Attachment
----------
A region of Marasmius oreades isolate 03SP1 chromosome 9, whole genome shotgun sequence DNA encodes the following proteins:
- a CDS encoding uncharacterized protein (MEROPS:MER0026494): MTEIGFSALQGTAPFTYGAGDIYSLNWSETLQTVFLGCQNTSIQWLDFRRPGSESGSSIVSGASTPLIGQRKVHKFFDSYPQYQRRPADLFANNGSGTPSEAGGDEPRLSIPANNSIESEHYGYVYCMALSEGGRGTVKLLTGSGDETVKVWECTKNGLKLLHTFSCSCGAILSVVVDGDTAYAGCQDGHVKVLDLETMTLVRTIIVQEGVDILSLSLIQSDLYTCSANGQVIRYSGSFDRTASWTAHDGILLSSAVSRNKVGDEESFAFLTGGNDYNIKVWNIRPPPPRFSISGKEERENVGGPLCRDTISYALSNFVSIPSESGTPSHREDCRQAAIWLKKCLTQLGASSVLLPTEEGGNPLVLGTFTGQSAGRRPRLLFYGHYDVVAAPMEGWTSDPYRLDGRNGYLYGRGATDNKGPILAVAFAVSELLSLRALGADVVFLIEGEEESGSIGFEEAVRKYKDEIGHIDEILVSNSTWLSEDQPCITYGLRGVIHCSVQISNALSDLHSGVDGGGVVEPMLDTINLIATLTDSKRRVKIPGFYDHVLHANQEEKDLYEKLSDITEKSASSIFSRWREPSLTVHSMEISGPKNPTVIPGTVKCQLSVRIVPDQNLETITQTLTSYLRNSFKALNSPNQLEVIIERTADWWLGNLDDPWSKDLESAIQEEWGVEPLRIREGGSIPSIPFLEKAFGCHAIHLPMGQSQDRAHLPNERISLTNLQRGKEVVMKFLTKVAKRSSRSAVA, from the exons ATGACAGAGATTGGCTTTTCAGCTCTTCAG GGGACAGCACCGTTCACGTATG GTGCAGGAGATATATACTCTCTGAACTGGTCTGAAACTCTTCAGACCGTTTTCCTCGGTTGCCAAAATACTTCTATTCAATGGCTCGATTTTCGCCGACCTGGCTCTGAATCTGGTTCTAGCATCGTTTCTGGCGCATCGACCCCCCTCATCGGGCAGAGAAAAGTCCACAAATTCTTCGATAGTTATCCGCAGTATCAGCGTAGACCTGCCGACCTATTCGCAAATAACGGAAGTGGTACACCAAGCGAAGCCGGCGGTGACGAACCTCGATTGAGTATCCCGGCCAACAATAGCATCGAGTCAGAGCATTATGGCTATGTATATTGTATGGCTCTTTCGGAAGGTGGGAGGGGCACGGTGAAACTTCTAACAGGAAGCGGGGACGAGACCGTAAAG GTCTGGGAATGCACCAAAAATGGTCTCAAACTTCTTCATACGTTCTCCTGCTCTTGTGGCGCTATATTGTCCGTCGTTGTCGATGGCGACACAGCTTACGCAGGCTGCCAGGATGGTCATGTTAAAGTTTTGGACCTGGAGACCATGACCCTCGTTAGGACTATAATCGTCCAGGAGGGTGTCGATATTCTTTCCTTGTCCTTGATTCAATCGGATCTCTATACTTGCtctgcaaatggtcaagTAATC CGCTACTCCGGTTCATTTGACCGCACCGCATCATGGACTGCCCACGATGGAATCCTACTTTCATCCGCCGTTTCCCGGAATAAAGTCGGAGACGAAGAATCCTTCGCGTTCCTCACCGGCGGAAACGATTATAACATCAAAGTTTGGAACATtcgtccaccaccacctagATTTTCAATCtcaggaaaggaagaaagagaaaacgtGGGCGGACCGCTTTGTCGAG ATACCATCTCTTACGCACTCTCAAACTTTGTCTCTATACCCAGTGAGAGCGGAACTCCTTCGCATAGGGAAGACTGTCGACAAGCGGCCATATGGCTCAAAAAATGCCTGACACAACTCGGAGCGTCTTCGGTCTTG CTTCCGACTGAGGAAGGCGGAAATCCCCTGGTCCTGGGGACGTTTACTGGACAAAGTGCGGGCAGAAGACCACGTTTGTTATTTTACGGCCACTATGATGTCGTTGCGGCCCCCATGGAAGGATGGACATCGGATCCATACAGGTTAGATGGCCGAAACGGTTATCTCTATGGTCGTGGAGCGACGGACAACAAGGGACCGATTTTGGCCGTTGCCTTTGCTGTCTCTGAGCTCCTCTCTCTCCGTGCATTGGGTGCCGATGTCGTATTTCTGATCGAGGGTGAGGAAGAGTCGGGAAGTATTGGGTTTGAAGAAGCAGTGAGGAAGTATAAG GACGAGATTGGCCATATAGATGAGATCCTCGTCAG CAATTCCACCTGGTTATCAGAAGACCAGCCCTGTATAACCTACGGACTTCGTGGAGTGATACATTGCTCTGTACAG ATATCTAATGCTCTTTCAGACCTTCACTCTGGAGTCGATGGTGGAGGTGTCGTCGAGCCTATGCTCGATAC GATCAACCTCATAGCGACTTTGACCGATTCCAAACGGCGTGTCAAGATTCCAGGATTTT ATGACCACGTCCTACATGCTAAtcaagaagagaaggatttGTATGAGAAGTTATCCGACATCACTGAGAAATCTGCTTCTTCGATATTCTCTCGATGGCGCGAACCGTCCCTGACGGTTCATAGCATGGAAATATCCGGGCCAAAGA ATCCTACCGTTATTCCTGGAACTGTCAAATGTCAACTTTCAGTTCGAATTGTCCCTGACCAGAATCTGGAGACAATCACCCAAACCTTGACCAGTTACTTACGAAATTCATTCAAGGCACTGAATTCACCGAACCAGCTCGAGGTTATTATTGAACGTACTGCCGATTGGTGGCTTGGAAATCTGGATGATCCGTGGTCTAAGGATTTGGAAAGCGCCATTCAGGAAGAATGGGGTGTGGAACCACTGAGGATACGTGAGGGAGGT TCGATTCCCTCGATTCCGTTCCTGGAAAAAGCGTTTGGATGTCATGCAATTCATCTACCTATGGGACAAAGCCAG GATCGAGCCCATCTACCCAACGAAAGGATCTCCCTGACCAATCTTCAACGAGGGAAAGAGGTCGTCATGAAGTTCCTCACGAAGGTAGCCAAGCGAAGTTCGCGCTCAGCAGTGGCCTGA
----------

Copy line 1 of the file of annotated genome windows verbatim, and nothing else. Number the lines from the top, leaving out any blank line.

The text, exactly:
A region of Marasmius oreades isolate 03SP1 chromosome 9, whole genome shotgun sequence DNA encodes the following proteins: